Flamingo-boy3when meredith very generously offered to work her magic and transform that flamingo fabric into a sketchbook shirt, we were thrilled!  this is, as the Kid says, “my very most favorite shirt in the world!” i’m pretty certain he’d wear it every day if he could with a smile from ear to ear.

Flamingo-boy4THANK YOU MEREDITH FOR SHARING YOUR TALENT WITH US!!!  we are so grateful!!

l’indispensable in sevenberry

sevenberry1after a short hiatus, we’re back to bloggin’!  [if you must know what happened . . . first, we discovered instagram, then it became time to get our books over to our accountants, and then . . .  well you get the turn of events . . . onto more interesting endeavours!]

sevenberry2sometime back in december, we came across delphine et morissette’s charming patterns.  delphine has a simple but whimsical style — filled with these delightful little details that make stitching her patterns so much fun!

sevenberry3this particular pattern, l’indispensable,  is only available in french. the format isn’t as fancy as some of the more established pattern companies out there, i.e. there’s no cutting layout or fabric requirements chart (you’ll have to figure that out once you’ve cut your pieces out — but it’s not hard).  that said, if you’ve put together a few blouses before, you’ll be able to piece together the pattern even if you don’t read french.

and there are other snazzy perks too!  delphine’s patterns feature an asymmetrical european sloped sleeve, where  sleeve cap is unevenly divided with the back measurement longer than the front — resulting in a better fit and slimmer look.  mary of cloning couture has a great discussion of this on her blog.

this was my quick and dirt trial version of l’indispensable. (yes, i went a bit wonky on the hem) i made it in a size 38 — and found that it was quite an easy fit.  i used 1.75 yards of sevenberry lawn and 1.5 yards of a silver star bias binding tape.

love it! and can’t wait to make another version in liberty!

nani iro, charlie tunic + twins!

duoi had been extolling the virtues of double gauze to my friend A for a while now.  she doesn’t sew, but she’s my partner in crime in digging out cute clothes for kids and hunting down the latest and greatest exquisite pastry shop to open in nyc.  she’s also the proud mother of two adorable fraternal twins!

tuniconce after i put together the charlie tunic for the kid, i decided to make two more versions for A’s twins out of nani iro’s 2015 mountain view double gauze in two different colors.  suzumi (mostly blue) for the boy and  happy free (pinks, reds and light green) for the girl.

tunic-facingi did make some modifications on the tunic in this version. i wanted to incorporate fabric from the sister’s garment as a reminder of their twin togetherness.  to maintain a cleaner look (the fabric has got a lot going on already!), i tucked the bib facing on the interior of the garment.

dress-detailsfor the girl, i incorporated her brother’s blue fabric as a sleeve facing.  i did let the facing show on the exterior because i thought it made the dress look more rainbow-hued.

both the tunic and the dress are a 3T. i hope the twins like their first foray into double gauze attire!

Made by Rae’s Charlie Tunic + Dress pattern can be found here.

ihme chamber, charlie tunic + the kid

frontmade by rae‘s ever versatile charlie tunic sew in IHME Chamber double gauze and worn by the kid.  to put it mildly, i’ve been obsessed with this particular IHME Chamber’s print since i first laid eyes on it a few months back. 

backif you look really really closely, you can spot all these mischievous mystical woodland creatures that seem to resonate so well with the mischievous personality of the kid (don’t let those plump rosy cheeks and tiny hands fool ya. . . he’s MISCHIEF embodied).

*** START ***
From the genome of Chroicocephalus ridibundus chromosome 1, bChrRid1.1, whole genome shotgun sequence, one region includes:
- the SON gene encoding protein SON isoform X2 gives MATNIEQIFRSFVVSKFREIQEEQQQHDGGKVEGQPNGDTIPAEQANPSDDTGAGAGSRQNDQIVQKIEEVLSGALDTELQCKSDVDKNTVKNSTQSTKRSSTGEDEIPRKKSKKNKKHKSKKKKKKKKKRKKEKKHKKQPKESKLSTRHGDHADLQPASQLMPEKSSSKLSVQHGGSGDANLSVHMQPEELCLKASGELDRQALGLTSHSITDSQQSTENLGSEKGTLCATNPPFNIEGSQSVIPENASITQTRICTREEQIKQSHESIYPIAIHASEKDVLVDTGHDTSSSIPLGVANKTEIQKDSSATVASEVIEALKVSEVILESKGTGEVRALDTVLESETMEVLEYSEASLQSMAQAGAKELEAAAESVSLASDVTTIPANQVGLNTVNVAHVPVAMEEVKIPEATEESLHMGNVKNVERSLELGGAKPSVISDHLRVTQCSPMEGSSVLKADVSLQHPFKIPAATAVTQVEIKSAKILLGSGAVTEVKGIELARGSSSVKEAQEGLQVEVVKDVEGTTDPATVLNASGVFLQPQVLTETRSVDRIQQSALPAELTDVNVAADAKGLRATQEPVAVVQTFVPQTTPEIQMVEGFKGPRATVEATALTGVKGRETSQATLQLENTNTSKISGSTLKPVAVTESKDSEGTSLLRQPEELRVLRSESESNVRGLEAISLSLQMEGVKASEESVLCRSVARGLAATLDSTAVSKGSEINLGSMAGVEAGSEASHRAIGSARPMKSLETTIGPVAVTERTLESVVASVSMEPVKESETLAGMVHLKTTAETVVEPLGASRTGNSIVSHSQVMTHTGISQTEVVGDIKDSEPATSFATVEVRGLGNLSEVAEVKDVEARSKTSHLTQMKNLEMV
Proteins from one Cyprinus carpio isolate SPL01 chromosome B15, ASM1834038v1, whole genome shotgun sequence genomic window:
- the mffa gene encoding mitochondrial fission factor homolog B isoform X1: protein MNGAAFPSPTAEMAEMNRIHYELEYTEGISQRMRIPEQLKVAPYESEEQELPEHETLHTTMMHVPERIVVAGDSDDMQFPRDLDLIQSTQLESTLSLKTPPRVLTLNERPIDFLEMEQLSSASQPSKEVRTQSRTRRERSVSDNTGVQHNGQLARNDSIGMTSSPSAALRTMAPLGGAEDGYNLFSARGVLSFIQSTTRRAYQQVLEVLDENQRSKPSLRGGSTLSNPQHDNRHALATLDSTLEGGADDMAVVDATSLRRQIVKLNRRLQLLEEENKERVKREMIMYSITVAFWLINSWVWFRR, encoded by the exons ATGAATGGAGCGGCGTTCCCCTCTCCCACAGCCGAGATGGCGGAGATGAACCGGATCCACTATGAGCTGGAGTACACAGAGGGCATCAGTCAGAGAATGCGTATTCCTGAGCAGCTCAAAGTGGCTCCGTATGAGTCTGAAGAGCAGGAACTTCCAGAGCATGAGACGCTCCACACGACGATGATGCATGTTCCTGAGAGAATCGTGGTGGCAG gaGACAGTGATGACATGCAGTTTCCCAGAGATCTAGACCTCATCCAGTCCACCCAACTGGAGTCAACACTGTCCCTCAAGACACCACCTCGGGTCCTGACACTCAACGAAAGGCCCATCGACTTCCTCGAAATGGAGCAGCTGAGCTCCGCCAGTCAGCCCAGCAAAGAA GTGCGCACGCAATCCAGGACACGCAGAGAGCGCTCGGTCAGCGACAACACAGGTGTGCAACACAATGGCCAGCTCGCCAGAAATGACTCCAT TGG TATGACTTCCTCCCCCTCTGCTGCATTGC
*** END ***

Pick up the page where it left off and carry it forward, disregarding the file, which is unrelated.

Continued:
sidei made a 4T, which gives the kid a bit of space to grow into it.  maybe . . . just maybe . . . the shirt will last him till the end of spring.  the bib facing  in double gauze can be a bit tricky with its 1/4″ seam allowance.  this nifty little gadget, however, got things under control.

standinglooks great with a pair of dark cords, no?

gallery tunic in ffion


j.crew’s liberty shirts.  a few years back, you could say that it was a sort of uniform of mine.  the trouble is that while i had a closet full of said shirts, i could never quite find one that fit me properly.  it was either too big in some parts or too tight in others. i probably should have purchased 3 shirts in the same pattern and frankenstein-ed them together.  enter liesl+co’s gallery tunic . . . a wonderful and easily customizable pattern for realising all my liberty shirt dreams!

ffion-2easy to wear (with plenty of ease) and no buttons!

backi made no changes to the pattern as written in this version. that darling blue floral print you see in the photos is liberty’s tana lawn classic ffion print. (i wondered myself about the meaning of ffion.  turns out that it’s a popular welsh female name, meaning foxglove).  hemi’ve already got fabric set aside for the next version.  it’s this cheerful liberty nina taylor print — so appropriate for all seasons!  i think i’ll try out the mandarin collar option included with the pattern, and also lengthen the sleeves an inch or so (they landed at my elbow joint . . . but then, i think i have longer than average arms).

liveand here it is on me! excuse the awkward pose. . . still haven’t gotten around to getting a tripod or selfie stick.

[and yes! i’m most definitely on a bit of a liesl+co roll (their patterns really are extremely well-written and a pleasure to sew)! ]

cinema dress in peony pavilion

IMG_5868i’ve been happily stitching our way through liberty’s AW15 collection.  this is liesl+co’s cinema dress . . . made for a dear friend of mine who is a huge fan of all things chinoiserie!  this particular print is called peony pavilion, designed by fashion designer anna sui for liberty! (and oh yes . . . i should have pressed those seams before taking the photos!)

IMG_5867 mid-length and flowy featuring delicate buttons up the back and ever so handy pockets in the front too!

pocketi made the size six in the pattern which happens to be the size of my friend and the dress form.  of course, i couldn’t resist but to try it on myself too!  it does fit me, but i would make a modification to the waist portion of the dress for myself.  i have a rather large rib cage and i found that it fell sort of too high on my torso.  cinema-side-by-sidethe cinema dress is a wonderfully written pattern that i found super easy to follow and filled with useful tips and tricks.  the only addendum i would make is that if you’re using a directional print, like peony pavilion, one of the cutting patterns will not work (i believe it’s cutting layout “c” but will confirm when i relocate my pattern).